14:06 If so they point to the old namespace

14:07 perrpell: No am not using aliases. Just boring ole (require) at the repl.

14:36 justin_smith: perrpell: require with the :refer argument?

14:36 perrpell: @justin_smith sorry I should have said :as

14:37 justin_smith: perrpell: :refer and :as can be used together, I'm specifically asking if :refer was used at all

14:37 perrpell: Hold a second let me check.

14:39 The only :refer that is used is when requiring the repl tools - (require '[clojure.tools.namespace.repl :refer [refresh]])

14:39 That comes directly from their docs.

14:40 justin_smith: OK - yeah, that's optional - the reason I ask is refer needs to be re-run if you change stuff, because of how refer works (aliasing things), but if you did (require foo.bar :as bar) then define foo.bar/baz, bar/baz should work

14:40 whether that's done by doing a require :reload on foo.bar or switching to foo.bar and defining baz or whatever

14:41 perrpell: @justin_smith what do you use to auto reload all your files on the repl? Is there another tool set?

14:42 justin_smith: perrpell: I typically use (require 'foo.bar :reload) or (require 'foo.bar :reload-all), but sometimes use (refresh)

14:43 perrpell: oh! if you did the require :as outside the file's namespace def (eg. in the repl), refresh will obliterate that

14:43 perrpell: and you will need to redo your require in the repl if you used refresh in that case

14:44 perrpell: the difference with refresh is it actually destroys all the namespaces and their vars and rebuilds from scratch, so that can break mappings that are not defined in the source files (eg. repl mappings)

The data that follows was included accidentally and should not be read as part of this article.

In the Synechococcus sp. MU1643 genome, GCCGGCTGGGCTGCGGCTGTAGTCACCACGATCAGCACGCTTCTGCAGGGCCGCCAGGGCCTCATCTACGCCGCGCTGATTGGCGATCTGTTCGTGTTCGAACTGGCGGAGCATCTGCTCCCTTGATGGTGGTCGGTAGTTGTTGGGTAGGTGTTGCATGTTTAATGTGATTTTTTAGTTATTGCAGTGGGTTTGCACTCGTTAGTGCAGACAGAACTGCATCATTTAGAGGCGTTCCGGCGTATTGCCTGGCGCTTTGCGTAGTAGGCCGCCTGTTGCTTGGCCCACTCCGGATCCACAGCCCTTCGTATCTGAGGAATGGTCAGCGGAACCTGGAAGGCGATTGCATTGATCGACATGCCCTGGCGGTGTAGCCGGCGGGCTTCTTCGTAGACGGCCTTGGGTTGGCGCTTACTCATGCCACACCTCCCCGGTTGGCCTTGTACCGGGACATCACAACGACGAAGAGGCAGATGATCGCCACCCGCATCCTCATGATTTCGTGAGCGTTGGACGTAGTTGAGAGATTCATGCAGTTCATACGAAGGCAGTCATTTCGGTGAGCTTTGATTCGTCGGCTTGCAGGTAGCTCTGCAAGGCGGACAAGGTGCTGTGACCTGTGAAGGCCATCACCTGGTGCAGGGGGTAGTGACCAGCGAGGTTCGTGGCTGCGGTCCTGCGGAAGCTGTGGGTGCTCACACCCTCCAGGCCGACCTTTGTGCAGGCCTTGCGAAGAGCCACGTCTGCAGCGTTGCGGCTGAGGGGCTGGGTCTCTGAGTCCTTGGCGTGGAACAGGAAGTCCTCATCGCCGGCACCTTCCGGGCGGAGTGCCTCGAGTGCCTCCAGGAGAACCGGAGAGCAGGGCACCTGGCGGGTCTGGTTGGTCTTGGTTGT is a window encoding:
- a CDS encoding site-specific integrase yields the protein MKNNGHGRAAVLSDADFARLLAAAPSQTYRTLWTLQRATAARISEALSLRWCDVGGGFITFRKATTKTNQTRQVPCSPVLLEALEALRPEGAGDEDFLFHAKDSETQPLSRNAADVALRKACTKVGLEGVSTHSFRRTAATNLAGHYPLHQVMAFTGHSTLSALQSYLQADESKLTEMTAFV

14:45 perrpell: justin_smith: yes the (refresh) succeeds when I edit an existing function in any given package (e.g. foo.bar).

14:45 But if I add a function to foo.bar and then do a (refresh) the new function doesn't get picked up in the refresh.

14:47 justin_smith: perrpell: are you adding it in the repl, or changing the source? because if you change the source it should exist after a refresh

14:49 perrpell: justin_smith: in the source for sure.

14:53 skeuomorf: ,(def x (.getBytes "test"))

14:53 clojurebot: #'sandbox/x

14:54 skeuomorf: ,(. x length)

14:54 clojurebot: #error {\n :cause "No matching field found: length for class [B"\n :via\n [{:type java.lang.IllegalArgumentException\n :message "No matching field found: length for class [B"\n :at [clojure.lang.Reflector getInstanceField "Reflector.java" 271]}]\n :trace\n [[clojure.lang.Reflector getInstanceField "Reflector.java" 271]\n [clojure.lang.Reflector invokeNoArgInstanceMember "Reflector.java" 315]\...

14:54 skeuomorf: hmm

14:58 justin_smith: ,(. x count)

14:58 clojurebot: #error {\n :cause "No matching field found: count for class [B"\n :via\n [{:type java.lang.IllegalArgumentException\n :message "No matching field found: count for class [B"\n :at [clojure.lang.Reflector getInstanceField "Reflector.java" 271]}]\n :trace\n [[clojure.lang.Reflector getInstanceField "Reflector.java" 271]\n [clojure.lang.Reflector invokeNoArgInstanceMember "Reflector.java" 315]\n ...

14:59 justin_smith: ,(alength x)

14:59 clojurebot: 4

14:59 justin_smith: skeuomorf: arrays don't have methods like classes do! it's super weird

14:59 skeuomorf: justin_smith: Yes!

14:59 justin_smith: skeuomorf: array.length in java is actually a weird pseudo-method-call syntax but not a real method

15:00 emauton: Oh, repeat from this morning just in case any awake-people have opinions: I'm curious whether there are any ongoing efforts to improve Clojure's REPL error output? I kind of get by, having some Java background, but I have a friend who's finding some of the obscure errors quite frustrating.

15:00 skeuomorf: justin_smith: interesting